MacBook Air and Windows Vista
Now that we are through with the brief introduction of the new Apple notebook, let’s see what the Microsoft operating systems fans will have to face if they decide to go with the MacBook Air beauty. You see right away that Windows Vista is a foreign environment for this computer system. As you may have already guessed, the notebook comes with Mac OS X preinstalled and it is not a trivial task to replace it with Windows Vista, because there is no DVD drive in this computer.
Even the brand name BootCamp utility that should create a second folder with Windows on the system hard drive cannot help: it also requires a system restart followed by booting from an installation Windows DVD disk. Remote Disc utility that allows using optical drives of other computer systems on the local network and thus should make up for the absence of DVD ROM drive is also of no help in this case. It works only with Mac OS X and allows booting from an installation optical disk only if it is the disk with Mac OS X distributive.
That is why the bad news is that you need an external DVD ROM drive connected to the USB port in order to install Windows Vista on your new MacBook Air. The same is true for the installation of an alternative operating system using BootCamp, which is also written on Apple’s official web-site.
The good news in this case is the fact that you don’t need to buy brand name MacBook Air SuperDrive to install Windows. The notebook can work just fine with third-party external DVD ROM drives, too. However, our experience proves that not any drive will do. For example, we checked out three devices, and although all three of them were recognized by the OS, the notebook agreed to boot only from one of them: Plextor PX-608CU. The other two external drives from LG didn’t work right with MacBook Air.
Since we intended to install Windows Vista as the primary and not the secondary operating system, we faced one more problem. Standard Vista installer refused to delete the Mac OS X partition on the hard drive. I believe that those users who decide to install Microsoft OS together with Mac OS X using BootCamp will not have this problem, because it creates an NTFS partition for Windows installation. If you decide that two operating systems on a 60-80GB hard drive is too much luxury for you, you will have to repeat the same trick we described in our MacBook Pro Review in order to install Windows successfully. Namely, before installing Windows Vista you will have to launch Windows XP installer that will remove HFS+ file system from the hard drive without any hesitation.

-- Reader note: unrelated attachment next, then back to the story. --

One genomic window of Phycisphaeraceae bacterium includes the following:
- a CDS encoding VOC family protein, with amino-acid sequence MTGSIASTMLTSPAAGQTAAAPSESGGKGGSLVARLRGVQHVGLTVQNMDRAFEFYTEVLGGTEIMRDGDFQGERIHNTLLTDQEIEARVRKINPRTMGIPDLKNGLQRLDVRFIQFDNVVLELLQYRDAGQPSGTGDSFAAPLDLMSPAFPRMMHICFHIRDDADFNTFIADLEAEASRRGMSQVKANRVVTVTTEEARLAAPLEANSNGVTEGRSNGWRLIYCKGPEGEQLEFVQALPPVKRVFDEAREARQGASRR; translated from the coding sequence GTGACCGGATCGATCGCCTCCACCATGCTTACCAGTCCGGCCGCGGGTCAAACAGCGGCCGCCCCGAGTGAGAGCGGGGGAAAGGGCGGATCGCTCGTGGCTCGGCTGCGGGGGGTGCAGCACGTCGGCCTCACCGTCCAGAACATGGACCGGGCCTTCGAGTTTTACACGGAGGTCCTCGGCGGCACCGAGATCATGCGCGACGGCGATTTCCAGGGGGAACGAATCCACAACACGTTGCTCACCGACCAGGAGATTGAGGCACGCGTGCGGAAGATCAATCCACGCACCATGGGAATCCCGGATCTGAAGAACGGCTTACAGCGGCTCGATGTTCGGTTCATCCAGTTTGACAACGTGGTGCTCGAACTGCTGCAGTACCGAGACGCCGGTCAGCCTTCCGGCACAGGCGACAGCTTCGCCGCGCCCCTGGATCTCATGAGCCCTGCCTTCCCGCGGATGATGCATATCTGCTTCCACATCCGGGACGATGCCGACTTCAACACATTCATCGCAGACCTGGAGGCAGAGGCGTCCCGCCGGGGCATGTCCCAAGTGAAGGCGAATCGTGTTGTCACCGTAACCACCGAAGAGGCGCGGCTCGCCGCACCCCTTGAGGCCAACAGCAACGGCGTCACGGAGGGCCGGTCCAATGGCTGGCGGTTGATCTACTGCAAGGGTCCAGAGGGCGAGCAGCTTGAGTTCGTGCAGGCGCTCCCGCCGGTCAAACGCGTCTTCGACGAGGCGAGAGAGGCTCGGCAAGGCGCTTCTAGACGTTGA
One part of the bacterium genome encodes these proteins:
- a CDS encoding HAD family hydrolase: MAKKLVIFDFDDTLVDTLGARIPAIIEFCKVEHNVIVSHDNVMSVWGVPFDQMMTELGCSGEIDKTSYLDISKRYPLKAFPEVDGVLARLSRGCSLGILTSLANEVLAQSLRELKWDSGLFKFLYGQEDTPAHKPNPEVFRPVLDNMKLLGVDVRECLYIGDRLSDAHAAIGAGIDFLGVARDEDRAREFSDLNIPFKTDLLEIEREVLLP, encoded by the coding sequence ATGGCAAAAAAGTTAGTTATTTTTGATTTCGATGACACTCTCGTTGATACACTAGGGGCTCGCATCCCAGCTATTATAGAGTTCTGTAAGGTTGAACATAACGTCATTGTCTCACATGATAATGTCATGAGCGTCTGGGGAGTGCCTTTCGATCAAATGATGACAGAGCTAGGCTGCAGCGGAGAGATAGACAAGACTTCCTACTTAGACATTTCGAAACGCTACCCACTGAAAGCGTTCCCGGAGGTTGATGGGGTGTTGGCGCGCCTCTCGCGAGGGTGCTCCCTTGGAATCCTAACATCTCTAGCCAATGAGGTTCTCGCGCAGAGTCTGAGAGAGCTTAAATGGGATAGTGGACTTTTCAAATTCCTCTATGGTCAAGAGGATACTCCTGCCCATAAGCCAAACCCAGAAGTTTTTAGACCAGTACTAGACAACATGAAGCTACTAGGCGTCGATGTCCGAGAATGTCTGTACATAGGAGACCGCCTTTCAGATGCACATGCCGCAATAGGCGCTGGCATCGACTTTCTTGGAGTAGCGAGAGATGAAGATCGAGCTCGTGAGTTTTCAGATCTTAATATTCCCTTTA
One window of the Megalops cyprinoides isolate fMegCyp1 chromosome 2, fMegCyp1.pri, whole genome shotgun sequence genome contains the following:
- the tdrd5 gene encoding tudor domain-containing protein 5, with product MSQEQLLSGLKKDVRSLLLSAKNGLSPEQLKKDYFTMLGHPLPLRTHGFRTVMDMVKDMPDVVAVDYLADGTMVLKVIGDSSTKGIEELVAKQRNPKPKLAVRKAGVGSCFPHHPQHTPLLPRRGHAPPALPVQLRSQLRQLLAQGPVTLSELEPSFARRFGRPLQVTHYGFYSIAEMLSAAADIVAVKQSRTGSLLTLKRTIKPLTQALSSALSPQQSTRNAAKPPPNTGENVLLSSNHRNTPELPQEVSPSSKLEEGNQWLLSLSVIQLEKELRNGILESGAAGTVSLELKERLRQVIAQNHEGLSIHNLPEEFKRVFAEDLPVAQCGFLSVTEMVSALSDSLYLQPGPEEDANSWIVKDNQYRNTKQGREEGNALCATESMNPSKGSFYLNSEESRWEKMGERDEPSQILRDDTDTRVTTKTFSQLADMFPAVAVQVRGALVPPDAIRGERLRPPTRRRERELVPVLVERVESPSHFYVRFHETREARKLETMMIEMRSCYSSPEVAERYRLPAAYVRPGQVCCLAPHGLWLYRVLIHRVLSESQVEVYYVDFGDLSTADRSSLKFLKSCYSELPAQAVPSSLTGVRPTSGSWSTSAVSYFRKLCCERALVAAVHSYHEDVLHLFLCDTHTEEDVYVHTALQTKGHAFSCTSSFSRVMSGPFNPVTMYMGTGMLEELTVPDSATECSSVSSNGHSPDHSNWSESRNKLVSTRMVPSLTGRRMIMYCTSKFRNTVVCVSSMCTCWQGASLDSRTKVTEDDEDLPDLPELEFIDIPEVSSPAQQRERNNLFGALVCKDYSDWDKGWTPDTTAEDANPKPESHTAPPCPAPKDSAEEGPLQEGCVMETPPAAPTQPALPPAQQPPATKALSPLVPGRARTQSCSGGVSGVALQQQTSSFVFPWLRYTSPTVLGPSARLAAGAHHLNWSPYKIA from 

After the troubles we had to go through during the installation procedure, no driver issues seem something absolutely fantastic. Although Windows Vista distributive and Windows Update service do not have all the drivers your MacBook Air might need, Apple decided to take care of their users here. One of the disks that come with the notebook contains all the drivers you might need for Windows OS. By the way, together with the drivers you will also install a small Boot Camp Control Panel utility that allows changing some system parameters. For example, display brightness or functional keys work mode.
Now that you’ve done all that, the Microsoft OS is officially installed. According to our experience, Windows Vista doesn’t have any evident compatibility issues with MacBook Air. Moreover, although you have a completely new operating system installed, a lot of brand name features of this system keep working just fine.
Even the price of MacBook Air – its touchpad – works in Windows exactly the same way as it does in Mac OS X. it recognizes all the specific finger moves, although their interpretation depends on the particular application you are working with. Even the availability of only one key doesn’t cause you any trouble: right click emulation works perfectly fine, too.
The keyboard also gave us no causes for concern. You barely notice that it lacks some of the traditional notebook keys. The only thing you may sometimes be frustrated with is the absence of the traditional Del key: you need to press Fn+BackSpace instead.
However, it would be not quite fair to say that MacBook Air has absolutely no ergonomic issues when working in Windows Vista. For example, the screen brightness adjustment doesn’t work here. Although the operating system should use brightness adjustment to extend the battery life and the notebook knows to adjust screen brightness in Mac OS X depending on the ambient lighting conditions, none of them can actually do it under Windows Vista. Therefore, the only way to change the screen brightness in Windows Vista is to adjust it manually in Boot Camp Control Panel.
Keyboard highlighting also doesn’t work right. Sometimes it turns on, off or changes brightness absolutely chaotically, without any link to the actual lighting conditions. It must be the driver issue, so we hope it may be resolved in the future. However, you should keep in mind that Apple doesn’t post new drivers for Windows Vista on their web-site, so you will need to put some effort into locating the appropriate driver update in the World Wide Web.
Also, Apple software developers didn’t bother to enable Remote Disc function for Windows. That is why those who decide to go with this OS will either have to live without optical media at all or will have to go for an external DVD ROM drive.